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Trimming Your Pet's Nails

Catherine Forman
April 21, 2006

The easiest way to make a toenail trim NOT an ordeal is to start when your pet is very young. If they are acclimated to the trimmer from an early age, they won't fight you when that cute puppy becomes a hundred pound monster.

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Too bad we haven't invented time travel yet! Not everybody starts off with a young, impressionable puppy or kitten. I sure didn't. I have yet to have a dog that actually liked having their toenails cut, but I have learned a few tricks over the years.

  1. Make sure your nail clipper is sturdy, and the blade is sharp. You think nail cutting is bad? Try having the clipper break in your hand while you're trying to chop through a toenail.
  2. Distraction can be very helpful. Have someone else help hold your pet steady, and cover their eyes so they can't see what's coming.
  3. Space it out over a few days. Clip two nails at each session, quick and easy, before your dog or cat can get too upset. This will help them get used to the clippers because they are out more often, and will help the experience be less traumatic all around. There's nothing quite like wrestling an animal who is already upset and desperate to escape to safety behind the couch!

For dogs and cats, toenails have two parts. There's the hard outer layer and the softer inner layer, known as the quick. If you cut the quick, your pet is going to bleed. Don't worry, they're not going to bleed to death. If you have a little corn starch handy, you can pack the nail bed and stop the bleeding that way. A bit of tissue works just as well.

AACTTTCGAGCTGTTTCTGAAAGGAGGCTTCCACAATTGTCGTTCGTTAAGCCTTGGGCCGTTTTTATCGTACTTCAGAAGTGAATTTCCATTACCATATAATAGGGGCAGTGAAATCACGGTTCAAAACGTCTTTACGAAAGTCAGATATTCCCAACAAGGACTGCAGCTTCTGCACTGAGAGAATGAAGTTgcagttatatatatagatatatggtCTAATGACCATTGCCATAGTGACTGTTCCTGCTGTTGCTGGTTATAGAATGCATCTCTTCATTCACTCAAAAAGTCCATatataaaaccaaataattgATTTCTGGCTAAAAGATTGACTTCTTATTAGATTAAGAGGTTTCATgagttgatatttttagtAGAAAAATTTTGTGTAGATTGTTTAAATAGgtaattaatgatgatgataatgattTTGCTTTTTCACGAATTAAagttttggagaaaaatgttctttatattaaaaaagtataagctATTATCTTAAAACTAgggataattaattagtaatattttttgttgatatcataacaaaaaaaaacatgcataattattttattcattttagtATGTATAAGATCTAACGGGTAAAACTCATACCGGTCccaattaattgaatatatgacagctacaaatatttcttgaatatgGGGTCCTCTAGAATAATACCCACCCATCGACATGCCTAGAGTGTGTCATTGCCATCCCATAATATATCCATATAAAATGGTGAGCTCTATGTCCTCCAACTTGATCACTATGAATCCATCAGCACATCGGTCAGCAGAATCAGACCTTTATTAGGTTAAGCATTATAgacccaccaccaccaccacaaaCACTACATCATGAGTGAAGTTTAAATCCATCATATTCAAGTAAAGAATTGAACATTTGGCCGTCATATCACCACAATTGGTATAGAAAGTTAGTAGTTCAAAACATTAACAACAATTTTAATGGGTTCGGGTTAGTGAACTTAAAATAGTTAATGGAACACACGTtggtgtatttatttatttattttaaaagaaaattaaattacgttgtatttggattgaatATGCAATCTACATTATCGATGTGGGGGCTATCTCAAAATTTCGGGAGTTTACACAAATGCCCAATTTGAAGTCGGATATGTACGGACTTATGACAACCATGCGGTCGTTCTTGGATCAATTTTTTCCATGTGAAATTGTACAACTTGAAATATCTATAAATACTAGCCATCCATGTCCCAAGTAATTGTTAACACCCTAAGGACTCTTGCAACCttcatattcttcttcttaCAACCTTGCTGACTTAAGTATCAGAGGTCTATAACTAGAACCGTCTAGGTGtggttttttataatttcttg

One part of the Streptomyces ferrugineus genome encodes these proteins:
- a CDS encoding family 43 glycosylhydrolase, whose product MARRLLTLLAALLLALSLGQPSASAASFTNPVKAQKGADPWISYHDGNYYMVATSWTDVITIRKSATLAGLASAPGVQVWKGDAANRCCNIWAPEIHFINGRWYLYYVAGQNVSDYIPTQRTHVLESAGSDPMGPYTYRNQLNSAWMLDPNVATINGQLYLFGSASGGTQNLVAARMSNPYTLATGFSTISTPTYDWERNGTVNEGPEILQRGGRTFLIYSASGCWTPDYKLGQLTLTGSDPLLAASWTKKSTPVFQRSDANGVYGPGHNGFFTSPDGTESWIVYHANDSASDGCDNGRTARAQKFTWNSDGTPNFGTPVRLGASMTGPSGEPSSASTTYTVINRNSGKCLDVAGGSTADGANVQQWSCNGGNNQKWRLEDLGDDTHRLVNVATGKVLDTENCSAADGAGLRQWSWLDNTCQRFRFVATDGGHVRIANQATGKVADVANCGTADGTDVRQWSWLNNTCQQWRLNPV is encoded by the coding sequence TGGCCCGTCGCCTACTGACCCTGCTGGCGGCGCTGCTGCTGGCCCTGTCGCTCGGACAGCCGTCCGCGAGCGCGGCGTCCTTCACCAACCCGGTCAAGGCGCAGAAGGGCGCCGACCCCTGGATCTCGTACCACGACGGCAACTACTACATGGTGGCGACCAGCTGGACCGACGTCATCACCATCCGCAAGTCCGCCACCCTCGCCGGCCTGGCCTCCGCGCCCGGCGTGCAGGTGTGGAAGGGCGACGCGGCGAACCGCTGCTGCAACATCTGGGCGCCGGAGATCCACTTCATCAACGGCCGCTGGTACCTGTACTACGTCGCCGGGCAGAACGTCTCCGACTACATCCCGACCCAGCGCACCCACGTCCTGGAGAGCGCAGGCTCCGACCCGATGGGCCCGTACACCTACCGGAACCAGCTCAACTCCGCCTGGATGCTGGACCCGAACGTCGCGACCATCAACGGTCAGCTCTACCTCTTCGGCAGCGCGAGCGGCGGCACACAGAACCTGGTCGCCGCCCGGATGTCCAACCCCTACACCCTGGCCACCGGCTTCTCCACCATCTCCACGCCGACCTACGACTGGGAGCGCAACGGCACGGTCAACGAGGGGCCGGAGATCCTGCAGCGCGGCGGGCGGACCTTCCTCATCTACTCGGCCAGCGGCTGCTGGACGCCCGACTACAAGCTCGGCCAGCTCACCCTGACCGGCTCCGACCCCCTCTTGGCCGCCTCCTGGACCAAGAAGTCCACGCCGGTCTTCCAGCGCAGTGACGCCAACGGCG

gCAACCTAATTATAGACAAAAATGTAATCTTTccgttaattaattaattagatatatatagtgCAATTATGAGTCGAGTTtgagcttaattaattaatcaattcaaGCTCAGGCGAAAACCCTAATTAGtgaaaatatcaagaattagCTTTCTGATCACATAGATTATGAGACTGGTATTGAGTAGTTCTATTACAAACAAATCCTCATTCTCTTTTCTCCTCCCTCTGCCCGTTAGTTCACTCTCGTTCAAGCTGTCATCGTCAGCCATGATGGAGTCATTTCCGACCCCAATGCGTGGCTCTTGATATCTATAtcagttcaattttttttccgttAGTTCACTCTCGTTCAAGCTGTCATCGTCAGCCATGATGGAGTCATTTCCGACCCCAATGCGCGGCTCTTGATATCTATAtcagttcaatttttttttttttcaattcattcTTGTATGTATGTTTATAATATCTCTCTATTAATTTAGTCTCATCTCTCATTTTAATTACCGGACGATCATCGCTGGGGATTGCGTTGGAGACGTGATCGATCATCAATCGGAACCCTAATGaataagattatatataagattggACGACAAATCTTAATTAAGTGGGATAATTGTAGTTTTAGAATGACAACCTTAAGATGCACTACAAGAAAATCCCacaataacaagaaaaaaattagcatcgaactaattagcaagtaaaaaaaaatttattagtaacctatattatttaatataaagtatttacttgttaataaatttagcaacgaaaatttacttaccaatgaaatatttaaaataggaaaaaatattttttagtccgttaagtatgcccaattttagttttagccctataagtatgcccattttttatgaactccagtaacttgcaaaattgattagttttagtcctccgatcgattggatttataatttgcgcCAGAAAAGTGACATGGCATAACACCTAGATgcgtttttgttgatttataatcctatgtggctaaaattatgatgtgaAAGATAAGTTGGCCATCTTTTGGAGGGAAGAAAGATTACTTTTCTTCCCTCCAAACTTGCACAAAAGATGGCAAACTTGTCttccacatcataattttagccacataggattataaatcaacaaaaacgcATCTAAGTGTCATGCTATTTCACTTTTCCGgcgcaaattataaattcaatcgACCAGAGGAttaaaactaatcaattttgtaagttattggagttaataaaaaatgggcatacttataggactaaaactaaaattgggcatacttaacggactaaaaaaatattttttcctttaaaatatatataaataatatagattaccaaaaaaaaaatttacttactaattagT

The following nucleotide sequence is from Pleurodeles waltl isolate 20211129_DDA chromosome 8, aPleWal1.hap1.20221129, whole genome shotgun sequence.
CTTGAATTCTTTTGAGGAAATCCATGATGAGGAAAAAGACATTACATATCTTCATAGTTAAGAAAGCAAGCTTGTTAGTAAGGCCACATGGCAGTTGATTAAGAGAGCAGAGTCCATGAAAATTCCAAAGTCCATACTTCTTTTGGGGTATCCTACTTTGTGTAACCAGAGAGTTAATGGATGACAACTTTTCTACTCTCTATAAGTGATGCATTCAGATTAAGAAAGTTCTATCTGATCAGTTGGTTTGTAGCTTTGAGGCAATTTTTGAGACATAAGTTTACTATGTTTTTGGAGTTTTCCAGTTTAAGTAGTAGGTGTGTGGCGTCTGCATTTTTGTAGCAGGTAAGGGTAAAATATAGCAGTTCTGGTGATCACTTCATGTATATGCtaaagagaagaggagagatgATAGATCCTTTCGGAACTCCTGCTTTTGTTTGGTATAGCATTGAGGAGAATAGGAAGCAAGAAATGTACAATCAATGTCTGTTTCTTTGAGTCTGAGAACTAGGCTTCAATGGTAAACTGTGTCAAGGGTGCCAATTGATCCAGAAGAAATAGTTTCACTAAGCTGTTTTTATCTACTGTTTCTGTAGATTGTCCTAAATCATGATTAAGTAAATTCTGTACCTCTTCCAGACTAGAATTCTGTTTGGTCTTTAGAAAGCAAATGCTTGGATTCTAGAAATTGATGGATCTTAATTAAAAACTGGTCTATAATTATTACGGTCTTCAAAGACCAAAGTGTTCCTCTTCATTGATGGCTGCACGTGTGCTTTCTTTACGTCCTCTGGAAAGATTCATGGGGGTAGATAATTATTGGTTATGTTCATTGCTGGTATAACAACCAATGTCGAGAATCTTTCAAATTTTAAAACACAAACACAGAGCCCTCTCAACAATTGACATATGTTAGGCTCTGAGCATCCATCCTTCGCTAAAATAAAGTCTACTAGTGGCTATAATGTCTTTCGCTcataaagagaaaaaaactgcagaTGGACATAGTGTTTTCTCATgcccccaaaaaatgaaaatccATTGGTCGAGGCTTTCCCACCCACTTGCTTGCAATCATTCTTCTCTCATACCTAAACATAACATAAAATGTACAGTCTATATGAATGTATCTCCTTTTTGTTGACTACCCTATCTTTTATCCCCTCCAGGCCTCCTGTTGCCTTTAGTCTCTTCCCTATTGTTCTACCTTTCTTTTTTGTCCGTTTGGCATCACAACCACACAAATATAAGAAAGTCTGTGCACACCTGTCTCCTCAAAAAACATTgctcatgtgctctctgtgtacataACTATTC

For dogs, I think the easiest thing to do (besides calling the vet or the groomer to do it for you!) is to flip the paw or position your dog so you are looking at the underside. This way, you can see where the quick is, and avoid it. For cats, a little pressure on the pad of the paw will cause the nail to come out.

It's always better to cut too little than too much, I think. Snip a bit off, and if that doesn't seem short enough, attack again in a few days. And if you're really not sure what's going on, ask your vet or groomer to show you how to do it before you give it a try on your own.

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July 12, 2011

This is a page about trimming your dog's nails. Trimming your dogs nails should be a regular part of your dog's grooming. If you choose to do it yourself, it is important to learn the proper way to trim them.

Trimming Your Dog's Nails, A person using dog nail trimmers.

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July 11, 2011

This is a page about trimming your cat's nails. A cat's nails need to be trimmed regularly. Whether you pay a groomer or the vet to trim them or do them at home, there are different techniques and safety concerns.

Trimming Your Cat's Nails, An orange Persian cat having it's nails trimmed.

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